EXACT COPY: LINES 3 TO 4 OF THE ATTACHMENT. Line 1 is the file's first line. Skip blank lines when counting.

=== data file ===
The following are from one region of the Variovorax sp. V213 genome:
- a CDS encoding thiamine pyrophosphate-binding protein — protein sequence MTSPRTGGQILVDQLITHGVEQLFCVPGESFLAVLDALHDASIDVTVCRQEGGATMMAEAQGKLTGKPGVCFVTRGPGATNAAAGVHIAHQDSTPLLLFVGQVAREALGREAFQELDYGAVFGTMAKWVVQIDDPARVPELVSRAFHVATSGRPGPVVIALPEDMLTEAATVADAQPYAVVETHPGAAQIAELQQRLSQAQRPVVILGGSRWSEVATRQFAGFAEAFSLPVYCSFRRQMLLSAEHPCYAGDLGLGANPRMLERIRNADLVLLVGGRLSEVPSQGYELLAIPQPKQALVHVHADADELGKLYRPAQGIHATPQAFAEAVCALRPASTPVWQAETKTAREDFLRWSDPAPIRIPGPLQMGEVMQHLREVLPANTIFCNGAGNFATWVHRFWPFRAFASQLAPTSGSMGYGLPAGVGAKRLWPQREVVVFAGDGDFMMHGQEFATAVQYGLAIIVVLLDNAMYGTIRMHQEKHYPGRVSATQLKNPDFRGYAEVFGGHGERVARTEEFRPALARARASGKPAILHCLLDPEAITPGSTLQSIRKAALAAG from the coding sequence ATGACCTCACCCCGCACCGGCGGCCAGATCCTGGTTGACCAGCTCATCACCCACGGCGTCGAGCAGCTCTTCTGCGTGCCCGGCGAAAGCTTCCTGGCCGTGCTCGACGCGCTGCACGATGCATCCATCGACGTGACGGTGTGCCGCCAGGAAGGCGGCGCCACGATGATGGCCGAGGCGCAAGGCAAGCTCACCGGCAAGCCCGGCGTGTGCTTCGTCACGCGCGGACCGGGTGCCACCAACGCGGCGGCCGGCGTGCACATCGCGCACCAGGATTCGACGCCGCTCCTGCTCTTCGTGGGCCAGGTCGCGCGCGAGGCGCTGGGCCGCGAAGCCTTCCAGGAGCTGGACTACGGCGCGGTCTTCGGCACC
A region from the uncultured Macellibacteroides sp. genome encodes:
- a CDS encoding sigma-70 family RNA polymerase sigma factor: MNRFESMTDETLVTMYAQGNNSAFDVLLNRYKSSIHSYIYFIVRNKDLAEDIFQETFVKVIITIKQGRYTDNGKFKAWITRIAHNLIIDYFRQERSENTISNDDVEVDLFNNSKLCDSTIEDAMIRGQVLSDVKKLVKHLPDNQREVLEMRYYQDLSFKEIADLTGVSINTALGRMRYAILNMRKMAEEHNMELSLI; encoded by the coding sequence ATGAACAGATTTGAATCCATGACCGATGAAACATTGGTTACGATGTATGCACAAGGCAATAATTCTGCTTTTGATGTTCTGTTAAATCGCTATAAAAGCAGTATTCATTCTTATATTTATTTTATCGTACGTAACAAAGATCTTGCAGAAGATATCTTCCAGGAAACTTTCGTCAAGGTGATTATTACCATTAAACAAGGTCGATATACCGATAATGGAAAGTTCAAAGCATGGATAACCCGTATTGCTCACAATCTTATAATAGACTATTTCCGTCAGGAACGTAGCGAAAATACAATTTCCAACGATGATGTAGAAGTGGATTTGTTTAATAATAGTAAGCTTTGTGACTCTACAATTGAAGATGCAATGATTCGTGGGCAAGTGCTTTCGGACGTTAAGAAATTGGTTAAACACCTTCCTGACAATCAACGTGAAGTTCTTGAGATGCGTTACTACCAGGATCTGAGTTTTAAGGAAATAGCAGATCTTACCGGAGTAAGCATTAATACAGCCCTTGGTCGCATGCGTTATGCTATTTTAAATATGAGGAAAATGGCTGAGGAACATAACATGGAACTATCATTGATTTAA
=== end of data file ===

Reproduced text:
A region from the uncultured Macellibacteroides sp. genome encodes:
- a CDS encoding sigma-70 family RNA polymerase sigma factor: MNRFESMTDETLVTMYAQGNNSAFDVLLNRYKSSIHSYIYFIVRNKDLAEDIFQETFVKVIITIKQGRYTDNGKFKAWITRIAHNLIIDYFRQERSENTISNDDVEVDLFNNSKLCDSTIEDAMIRGQVLSDVKKLVKHLPDNQREVLEMRYYQDLSFKEIADLTGVSINTALGRMRYAILNMRKMAEEHNMELSLI; encoded by the coding sequence ATGAACAGATTTGAATCCATGACCGATGAAACATTGGTTACGATGTATGCACAAGGCAATAATTCTGCTTTTGATGTTCTGTTAAATCGCTATAAAAGCAGTATTCATTCTTATATTTATTTTATCGTACGTAACAAAGATCTTGCAGAAGATATCTTCCAGGAAACTTTCGTCAAGGTGATTATTACCATTAAACAAGGTCGATATACCGATAATGGAAAGTTCAAAGCATGGATAACCCGTATTGCTCACAATCTTATAATAGACTATTTCCGTCAGGAACGTAGCGAAAATACAATTTCCAACGATGATGTAGAAGTGGATTTGTTTAATAATAGTAAGCTTTGTGACTCTACAATTGAAGATGCAATGATTCGTGGGCAAGTGCTTTCGGACGTTAAGAAATTGGTTAAACACCTTCCTGACAATCAACGTGAAGTTCTTGAGATGCGTTACTACCAGGATCTGAGTTTTAAGGAAATAGCAGATCTTACCGGAGTAAGCATTAATACAGCCCTTGGTCGCATGCGTTATGCTATTTTAAATATGAGGAAAATGGCTGAGGAACATAACATGGAACTATCATTGATTTAA